As we mark the 200th anniversary of the abolition of the Atlantic slave trade Simon Hearts wants us to see the institution of slavery and the motivation for its abolition as something far broader than is commonly understood

Since the Enlightenment, the Christian Scriptures have constantly been subjected to historical investigation by believers and sceptics alike. The Bishop of Durham, for example, never tires of telling us that he is an ancient historian and so wishes the conclusions he reaches to be judged according to the canons of historical inquiry. But there has recently been an interesting twist in the tale of two disciplines: historians have started deferring to theology.

It is modern historians who evince a new respect for theology. Michael Burleigh, whose two-volume study of European history from the French Revolution to Al Qaeda has been enthusiastically reviewed in these pages, is one of the leading figures in the movement to subject the post-Enlightenment period to theological investigation. The assumption of the historical critics of the Bible who emerged in the eighteenth century (and whose intellectual heirs still dominate its academic study) was that their methodology was scientific. This was the premise of the ‘Quest for the Historical Jesus’ which continues yet. But Burleigh and other modern historians who think like him have turned the tables on the Enlightenment and offer an analysis of the culture it has created in terms drawn from theology.

They argue that religious ideas which biblical scholars tell them they are required by the profession of history itself to place in an ancient historical context, are on the contrary very relevant to the study of modern history. My proposal in this article is that this anti-Enlightenment theological history also illuminates a historical subject that is not exclusively modern (despite the impression given by most of the literature produced for the bicentenary commemoration this month) but is ancient as well. I refer of course to slavery.

The text for my historical sermon is taken from the third chapter of St Paul’s Letter to the Romans beginning to read at the twenty-third verse: ‘Since all have sinned and fall short of the glory of God, they are justified by his grace as a gift, through the redemption which is in Jesus Christ.’ But what direction to the study of the history of slavery is given by this passage?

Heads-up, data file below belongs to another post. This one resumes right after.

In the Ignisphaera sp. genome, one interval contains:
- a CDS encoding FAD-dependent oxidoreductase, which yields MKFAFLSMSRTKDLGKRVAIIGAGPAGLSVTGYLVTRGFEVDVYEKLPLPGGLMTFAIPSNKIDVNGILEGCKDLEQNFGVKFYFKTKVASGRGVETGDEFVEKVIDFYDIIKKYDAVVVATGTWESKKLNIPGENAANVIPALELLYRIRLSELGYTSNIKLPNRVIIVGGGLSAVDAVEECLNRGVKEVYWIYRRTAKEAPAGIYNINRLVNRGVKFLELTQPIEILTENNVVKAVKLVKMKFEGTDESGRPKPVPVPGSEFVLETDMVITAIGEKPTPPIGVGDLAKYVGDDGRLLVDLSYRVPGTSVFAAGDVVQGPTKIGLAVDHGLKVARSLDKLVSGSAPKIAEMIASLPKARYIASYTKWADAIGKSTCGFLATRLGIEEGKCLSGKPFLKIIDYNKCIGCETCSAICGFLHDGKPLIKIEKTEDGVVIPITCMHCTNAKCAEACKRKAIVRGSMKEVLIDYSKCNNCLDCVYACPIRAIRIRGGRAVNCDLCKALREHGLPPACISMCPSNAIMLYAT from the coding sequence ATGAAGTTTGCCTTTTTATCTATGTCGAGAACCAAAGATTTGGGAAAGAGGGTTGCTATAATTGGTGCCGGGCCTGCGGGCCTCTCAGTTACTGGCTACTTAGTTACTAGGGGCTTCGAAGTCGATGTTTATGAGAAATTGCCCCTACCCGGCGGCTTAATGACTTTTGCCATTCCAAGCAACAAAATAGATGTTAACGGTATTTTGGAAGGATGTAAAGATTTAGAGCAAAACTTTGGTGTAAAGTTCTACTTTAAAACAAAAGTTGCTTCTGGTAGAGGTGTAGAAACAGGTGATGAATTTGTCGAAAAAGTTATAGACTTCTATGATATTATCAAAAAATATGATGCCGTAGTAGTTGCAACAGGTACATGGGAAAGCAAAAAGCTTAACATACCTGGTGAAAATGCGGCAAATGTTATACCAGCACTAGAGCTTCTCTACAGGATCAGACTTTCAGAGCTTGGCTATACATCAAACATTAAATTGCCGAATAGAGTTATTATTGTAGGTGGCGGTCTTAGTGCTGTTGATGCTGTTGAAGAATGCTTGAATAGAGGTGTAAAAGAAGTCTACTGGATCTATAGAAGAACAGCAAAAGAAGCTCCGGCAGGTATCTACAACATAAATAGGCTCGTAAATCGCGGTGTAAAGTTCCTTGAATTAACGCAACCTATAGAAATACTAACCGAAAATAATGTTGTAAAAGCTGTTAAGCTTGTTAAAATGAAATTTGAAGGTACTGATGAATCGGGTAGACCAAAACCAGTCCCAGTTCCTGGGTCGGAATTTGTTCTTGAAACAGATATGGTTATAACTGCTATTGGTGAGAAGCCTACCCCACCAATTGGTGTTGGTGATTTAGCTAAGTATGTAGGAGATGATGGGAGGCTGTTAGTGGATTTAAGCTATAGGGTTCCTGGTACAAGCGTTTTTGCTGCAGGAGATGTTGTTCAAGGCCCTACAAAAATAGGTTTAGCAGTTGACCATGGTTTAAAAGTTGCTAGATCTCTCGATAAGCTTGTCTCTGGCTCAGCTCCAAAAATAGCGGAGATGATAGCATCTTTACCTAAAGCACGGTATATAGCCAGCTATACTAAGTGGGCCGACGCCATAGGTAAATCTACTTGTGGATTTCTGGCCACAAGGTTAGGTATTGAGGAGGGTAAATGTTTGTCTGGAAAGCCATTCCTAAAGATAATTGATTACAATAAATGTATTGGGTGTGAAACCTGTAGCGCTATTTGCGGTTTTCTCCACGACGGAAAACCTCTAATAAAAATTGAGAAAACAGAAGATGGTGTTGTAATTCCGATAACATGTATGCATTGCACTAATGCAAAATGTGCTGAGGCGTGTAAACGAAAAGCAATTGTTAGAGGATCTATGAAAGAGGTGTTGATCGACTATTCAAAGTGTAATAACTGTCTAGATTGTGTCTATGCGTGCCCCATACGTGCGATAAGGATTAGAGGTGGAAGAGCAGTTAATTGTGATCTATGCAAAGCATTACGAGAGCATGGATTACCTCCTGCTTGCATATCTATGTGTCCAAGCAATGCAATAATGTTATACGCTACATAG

The first verse concerning sin directs the historian to look for slavery in all societies, including of course those officially Christian. Because of the revelation of original sin, the working hypothesis of the theological historian will be that slaves will be found everywhere and in all times. She will recognize it as the default setting of human society. The second steer that this text gives to historical research will be towards seeing Christian doctrine as the solvent of the bonds of slavery.

These principles are applied to slavery’s history by Rodney Stark in his book, called, I’m sure coinci-dentally, For the Glory of God. In ch. 4 of that book, using a wealth of examples, he demonstrates that the

dynamic in the history of slavery has been the Pauline dialectic of sin and salvation, and also that historians of a liberal persuasion who have organized their histories around the more obvious political antithesis of freedom and domination, have been guilty of significant distortions of fact and interpretation.

Take as an example of the former the liberal myth that some societies have eschewed slavery. The idea goes back at least to Rousseau, who postulated a ‘state of nature’ in which men (and it was only men) gambolled innocently, until corrupted by the arrival of civilization. ‘Man was born free,’ he famously wrote, ‘but is everywhere in chains.’ His imagination was fired by the discovery of the New World and its peoples. Surprisingly, some of Rousseau’s delusions have passed into scholarly work on these tribal societies. However, they may be considered to have been finally laid to rest by the definitive study of the social conditions among what we cannot now call Red Indian tribes, Aboriginal Slavery on the Northwest Coast of America by Leland Donald. Stark summarizes its conclusions as follows: